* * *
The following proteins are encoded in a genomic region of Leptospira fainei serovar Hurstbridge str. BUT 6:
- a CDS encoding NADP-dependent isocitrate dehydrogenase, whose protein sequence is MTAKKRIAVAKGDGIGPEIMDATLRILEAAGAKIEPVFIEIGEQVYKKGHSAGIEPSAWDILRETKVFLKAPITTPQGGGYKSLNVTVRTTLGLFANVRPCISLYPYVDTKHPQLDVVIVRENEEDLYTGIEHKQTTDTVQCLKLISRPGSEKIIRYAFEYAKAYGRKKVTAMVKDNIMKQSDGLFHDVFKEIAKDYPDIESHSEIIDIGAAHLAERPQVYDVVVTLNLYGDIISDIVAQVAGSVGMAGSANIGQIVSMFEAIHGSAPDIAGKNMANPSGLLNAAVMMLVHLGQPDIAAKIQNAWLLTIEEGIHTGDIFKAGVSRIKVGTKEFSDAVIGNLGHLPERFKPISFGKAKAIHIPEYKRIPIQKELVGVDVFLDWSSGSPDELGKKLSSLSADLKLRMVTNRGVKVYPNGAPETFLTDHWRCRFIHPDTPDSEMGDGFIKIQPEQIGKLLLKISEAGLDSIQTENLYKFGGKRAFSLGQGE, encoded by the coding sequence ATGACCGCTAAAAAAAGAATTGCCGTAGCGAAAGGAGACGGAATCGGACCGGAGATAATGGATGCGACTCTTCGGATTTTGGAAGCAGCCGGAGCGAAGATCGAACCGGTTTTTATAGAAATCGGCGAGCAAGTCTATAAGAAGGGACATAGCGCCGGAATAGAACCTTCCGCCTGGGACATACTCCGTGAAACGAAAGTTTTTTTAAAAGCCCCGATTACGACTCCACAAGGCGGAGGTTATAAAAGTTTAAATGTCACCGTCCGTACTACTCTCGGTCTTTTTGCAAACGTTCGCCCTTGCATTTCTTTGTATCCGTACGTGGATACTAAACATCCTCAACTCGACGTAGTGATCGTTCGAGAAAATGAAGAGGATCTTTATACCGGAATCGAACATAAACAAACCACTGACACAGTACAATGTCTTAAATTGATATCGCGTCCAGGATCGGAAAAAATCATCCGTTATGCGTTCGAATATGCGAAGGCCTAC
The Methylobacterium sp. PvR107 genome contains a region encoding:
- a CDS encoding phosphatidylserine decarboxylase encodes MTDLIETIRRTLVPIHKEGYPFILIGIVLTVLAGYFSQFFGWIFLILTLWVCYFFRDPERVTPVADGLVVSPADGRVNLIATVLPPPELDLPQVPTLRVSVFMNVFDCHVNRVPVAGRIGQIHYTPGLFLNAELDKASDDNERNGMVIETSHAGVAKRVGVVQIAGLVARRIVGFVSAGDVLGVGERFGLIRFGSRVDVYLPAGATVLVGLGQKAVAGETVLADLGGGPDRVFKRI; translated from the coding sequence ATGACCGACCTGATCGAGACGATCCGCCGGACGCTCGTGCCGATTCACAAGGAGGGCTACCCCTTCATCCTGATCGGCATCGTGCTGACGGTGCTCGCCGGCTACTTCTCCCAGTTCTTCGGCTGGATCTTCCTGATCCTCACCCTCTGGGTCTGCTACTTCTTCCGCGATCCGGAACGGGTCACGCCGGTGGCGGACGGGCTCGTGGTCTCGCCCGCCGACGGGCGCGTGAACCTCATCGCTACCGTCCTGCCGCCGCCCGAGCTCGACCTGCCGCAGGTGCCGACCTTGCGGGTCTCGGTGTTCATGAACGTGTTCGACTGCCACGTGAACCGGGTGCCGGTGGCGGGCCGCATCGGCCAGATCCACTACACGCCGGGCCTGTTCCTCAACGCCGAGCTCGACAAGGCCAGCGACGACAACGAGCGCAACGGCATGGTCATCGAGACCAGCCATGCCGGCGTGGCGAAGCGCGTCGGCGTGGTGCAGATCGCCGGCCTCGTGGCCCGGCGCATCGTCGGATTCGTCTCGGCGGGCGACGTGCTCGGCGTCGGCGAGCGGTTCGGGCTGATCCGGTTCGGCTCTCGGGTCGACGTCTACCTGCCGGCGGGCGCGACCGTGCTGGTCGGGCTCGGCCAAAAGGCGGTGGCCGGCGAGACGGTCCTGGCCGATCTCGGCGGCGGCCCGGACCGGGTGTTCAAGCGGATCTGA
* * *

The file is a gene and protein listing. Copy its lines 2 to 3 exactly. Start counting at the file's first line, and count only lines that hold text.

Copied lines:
- a CDS encoding NADP-dependent isocitrate dehydrogenase, whose protein sequence is MTAKKRIAVAKGDGIGPEIMDATLRILEAAGAKIEPVFIEIGEQVYKKGHSAGIEPSAWDILRETKVFLKAPITTPQGGGYKSLNVTVRTTLGLFANVRPCISLYPYVDTKHPQLDVVIVRENEEDLYTGIEHKQTTDTVQCLKLISRPGSEKIIRYAFEYAKAYGRKKVTAMVKDNIMKQSDGLFHDVFKEIAKDYPDIESHSEIIDIGAAHLAERPQVYDVVVTLNLYGDIISDIVAQVAGSVGMAGSANIGQIVSMFEAIHGSAPDIAGKNMANPSGLLNAAVMMLVHLGQPDIAAKIQNAWLLTIEEGIHTGDIFKAGVSRIKVGTKEFSDAVIGNLGHLPERFKPISFGKAKAIHIPEYKRIPIQKELVGVDVFLDWSSGSPDELGKKLSSLSADLKLRMVTNRGVKVYPNGAPETFLTDHWRCRFIHPDTPDSEMGDGFIKIQPEQIGKLLLKISEAGLDSIQTENLYKFGGKRAFSLGQGE, encoded by the coding sequence ATGACCGCTAAAAAAAGAATTGCCGTAGCGAAAGGAGACGGAATCGGACCGGAGATAATGGATGCGACTCTTCGGATTTTGGAAGCAGCCGGAGCGAAGATCGAACCGGTTTTTATAGAAATCGGCGAGCAAGTCTATAAGAAGGGACATAGCGCCGGAATAGAACCTTCCGCCTGGGACATACTCCGTGAAACGAAAGTTTTTTTAAAAGCCCCGATTACGACTCCACAAGGCGGAGGTTATAAAAGTTTAAATGTCACCGTCCGTACTACTCTCGGTCTTTTTGCAAACGTTCGCCCTTGCATTTCTTTGTATCCGTACGTGGATACTAAACATCCTCAACTCGACGTAGTGATCGTTCGAGAAAATGAAGAGGATCTTTATACCGGAATCGAACATAAACAAACCACTGACACAGTACAATGTCTTAAATTGATATCGCGTCCAGGATCGGAAAAAATCATCCGTTATGCGTTCGAATATGCGAAGGCCTAC
The Methylobacterium sp. PvR107 genome contains a region encoding: